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The Pasta Grannies show us how to cook like nonna – and prove why TV food show commissioners are missing a trick

The Pasta Grannies
Who better to learn the art of pasta from than someone who’s been making it for 80 years Credit: Emma Lee

Down an alleyway in London’s Marylebone, a kitchen has been transformed into an Italian cucina. But it isn’t so much the room – the gleaming minimalism of Cucina Caldesi – as the people. At the table, 85-year-old Maria Argnani is rolling a huge sheet of sunshine-yellow dough, while her friend Graziella holds the flour bag and the Cucina’s ­Sardinian head chef, Stefano Borella, hovers nearby.

Italian chatter fills the air as they debate over flour, eggs, cheese, technique, talking over each other in their enthusiasm. But they all defer to Nonna Maria; older women command respect in the kitchen in Italy.

Maria, however, is also an internet star, one of the Pasta Grannies – Italian home cooks, all over 65, whose skills at hand-making pasta have been documented on film by Vicky Bennison, who worked in international development before becoming a food writer.

Bennison, who lives part of the year in the Marche region of Italy, filmed her first video five years ago and posted it to YouTube. She explains to me as we watch Maria deftly cut the pasta sheet into squares for cappelletti, a filled pasta from Emilia Romagna, “Pasta skills are dying out in Italy, and I wanted to document it. It made sense to film it.” Bennison has a team of “granny finders” around Italy searching for locally renowned pasta makers, and as a result there are now more than 230 videos to watch.

The collection has been a huge success: Pasta Grannies on YouTube now has more than 400,000 subscribers, which is the measure of a successful channel. Now there is a book too, with the full recipes (including those featured here) as well as lots of useful tips. Dishes range from rich ham and spinach stuffed ­casoncelli – little sweetie-shaped ravioli from Lombardy – to vegetable ­cavati, a simple, pea-pod shaped pasta made in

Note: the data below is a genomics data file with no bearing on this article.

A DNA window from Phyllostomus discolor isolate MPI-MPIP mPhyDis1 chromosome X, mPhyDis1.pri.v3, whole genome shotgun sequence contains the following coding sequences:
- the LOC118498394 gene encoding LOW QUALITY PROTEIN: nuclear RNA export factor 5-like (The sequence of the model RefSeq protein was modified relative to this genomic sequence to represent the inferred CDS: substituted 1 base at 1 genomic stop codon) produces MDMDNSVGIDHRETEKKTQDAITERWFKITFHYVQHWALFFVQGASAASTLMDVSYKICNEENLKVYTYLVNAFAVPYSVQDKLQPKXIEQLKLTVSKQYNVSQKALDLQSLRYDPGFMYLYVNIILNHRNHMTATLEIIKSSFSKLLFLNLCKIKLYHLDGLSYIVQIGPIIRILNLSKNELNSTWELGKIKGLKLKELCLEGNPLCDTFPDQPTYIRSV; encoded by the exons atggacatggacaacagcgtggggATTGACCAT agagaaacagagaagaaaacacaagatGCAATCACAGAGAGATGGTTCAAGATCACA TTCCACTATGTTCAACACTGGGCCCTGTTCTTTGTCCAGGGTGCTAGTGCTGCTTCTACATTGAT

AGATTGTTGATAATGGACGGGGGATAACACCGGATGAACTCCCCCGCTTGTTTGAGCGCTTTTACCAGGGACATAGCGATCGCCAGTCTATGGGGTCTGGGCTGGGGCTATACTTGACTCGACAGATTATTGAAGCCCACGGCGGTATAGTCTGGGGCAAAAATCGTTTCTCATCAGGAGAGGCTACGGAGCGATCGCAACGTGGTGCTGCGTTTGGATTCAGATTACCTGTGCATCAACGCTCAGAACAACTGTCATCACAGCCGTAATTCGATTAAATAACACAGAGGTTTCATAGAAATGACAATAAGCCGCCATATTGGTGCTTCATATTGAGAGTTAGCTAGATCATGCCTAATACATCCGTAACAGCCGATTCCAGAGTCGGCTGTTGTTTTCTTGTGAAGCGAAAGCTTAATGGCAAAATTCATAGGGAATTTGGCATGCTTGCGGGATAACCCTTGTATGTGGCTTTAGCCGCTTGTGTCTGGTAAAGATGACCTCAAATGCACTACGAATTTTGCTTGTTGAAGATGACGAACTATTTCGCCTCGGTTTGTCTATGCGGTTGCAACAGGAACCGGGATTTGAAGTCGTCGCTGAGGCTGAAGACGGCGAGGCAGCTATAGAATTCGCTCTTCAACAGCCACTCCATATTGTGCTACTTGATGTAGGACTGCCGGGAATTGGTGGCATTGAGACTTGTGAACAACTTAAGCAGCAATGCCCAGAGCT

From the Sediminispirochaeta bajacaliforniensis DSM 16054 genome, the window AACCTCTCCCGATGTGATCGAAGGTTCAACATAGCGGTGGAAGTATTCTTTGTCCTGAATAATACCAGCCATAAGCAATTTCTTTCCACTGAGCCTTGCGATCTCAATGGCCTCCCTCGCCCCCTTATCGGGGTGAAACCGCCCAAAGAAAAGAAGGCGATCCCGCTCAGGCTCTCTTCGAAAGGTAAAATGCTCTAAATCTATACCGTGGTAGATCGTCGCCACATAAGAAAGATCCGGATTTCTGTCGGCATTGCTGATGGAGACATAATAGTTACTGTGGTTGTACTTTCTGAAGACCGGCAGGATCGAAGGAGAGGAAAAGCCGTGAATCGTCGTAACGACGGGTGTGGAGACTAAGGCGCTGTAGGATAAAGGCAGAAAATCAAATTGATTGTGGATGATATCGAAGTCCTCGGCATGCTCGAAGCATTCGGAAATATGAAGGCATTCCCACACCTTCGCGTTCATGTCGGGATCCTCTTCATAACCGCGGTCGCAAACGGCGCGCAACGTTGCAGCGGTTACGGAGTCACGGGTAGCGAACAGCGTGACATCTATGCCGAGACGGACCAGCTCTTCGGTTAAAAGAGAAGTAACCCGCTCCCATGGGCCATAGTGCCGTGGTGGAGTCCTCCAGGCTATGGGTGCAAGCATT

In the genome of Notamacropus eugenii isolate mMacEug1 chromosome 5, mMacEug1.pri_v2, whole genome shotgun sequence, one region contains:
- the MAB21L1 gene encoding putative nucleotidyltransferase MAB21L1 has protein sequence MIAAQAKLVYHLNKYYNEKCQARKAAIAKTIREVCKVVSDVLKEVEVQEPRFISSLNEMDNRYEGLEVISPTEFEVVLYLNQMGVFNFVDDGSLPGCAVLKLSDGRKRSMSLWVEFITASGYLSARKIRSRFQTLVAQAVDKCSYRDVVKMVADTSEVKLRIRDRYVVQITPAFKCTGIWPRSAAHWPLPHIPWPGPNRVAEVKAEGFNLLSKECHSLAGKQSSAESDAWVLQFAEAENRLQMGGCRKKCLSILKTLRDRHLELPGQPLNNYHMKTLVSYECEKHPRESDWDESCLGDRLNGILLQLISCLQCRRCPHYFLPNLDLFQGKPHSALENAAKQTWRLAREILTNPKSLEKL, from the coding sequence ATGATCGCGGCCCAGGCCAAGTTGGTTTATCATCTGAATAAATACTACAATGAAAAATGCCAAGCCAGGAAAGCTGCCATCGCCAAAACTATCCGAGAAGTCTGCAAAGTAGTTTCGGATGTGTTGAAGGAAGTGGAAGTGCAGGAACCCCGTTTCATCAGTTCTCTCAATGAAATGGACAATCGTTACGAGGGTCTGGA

Sicily.

Back in the kitchen, the talk is all about flour. Maria flicks barely a pinch over the surface as she rolls a second sheet of dough. “At home I know the ingredients, so I won’t need to flour the board. I use pasta flour from the local mill, Spadoni, mixed with semolina flour.” With 80 years of experience, she should know.

Nonna Maria demonstrates how to roll out freshly made pasta Credit: Emma Marijewycz

At the age of five, living on the family farm just south of Faenza with her parents and three younger siblings, she pulled up a stool to the kitchen table so her grandmother could teach her how to make pasta. From then on she would get up at four to help take out the oxen – “you had to be careful, they were terrible for kicking” – to plough the fields, then start the brodo, a savoury broth of capon, beef and pork.

Pasta would be made before she set out for school, she tells me as she starts folding the dough squares over the filling, barely glancing down at her hands, deftly shaping them into little hats, or cappelletti. Intricate pasta was saved for Sundays.

Some of the Pasta Grannies featured in Bennison’s book Credit: Emma Lee

I join Maria at the table – who wouldn’t take the opportunity for a lesson from a pasta maestra? The dough is surprisingly soft and easily pliable, which is just as well since it needs stretching to cover the generous blobs of filling. I learn to pinch together two corners of the dough to make a triangle, then press the edges together ­before joining the corners over a finger tip. Maria looks at my effort, then shows me how to roll it so the edges furl up to make the cap shape. She nods at my next try, and adds it to the pile alongside hers. I can’t help but beam with pride.

There is, after all, nothing like learning from granny, agrees Bennison, but it’s an aspect sadly missing from modern television, with the exception of Mary Berry. “Everyone talks about how inspired they are by their mothers and grandmothers but we never see them. Why aren’t older women being celebrated?” The success of Pasta Grannies may be proof that the TV commissioners are missing a trick.

Finally I sit down for a dish of the cappelletti in brodo (meat stock). They are exquisite, with a creamy, parmesan-redolent filling, and a delicate, tender pasta, rich with egg, floating in the savoury stock. Just eggs, flour and cheese, points out Maria. Nothing else to overly complicate the flavours, just the care and attention she gives it.

When it comes to pasta, granny knows best.

Pasta Grannies: The Secrets of Italy’s Best Home Cooks, by Vicky Bennison, is published by Hardie Grant (£20). Order your copy from books.telegraph.co.uk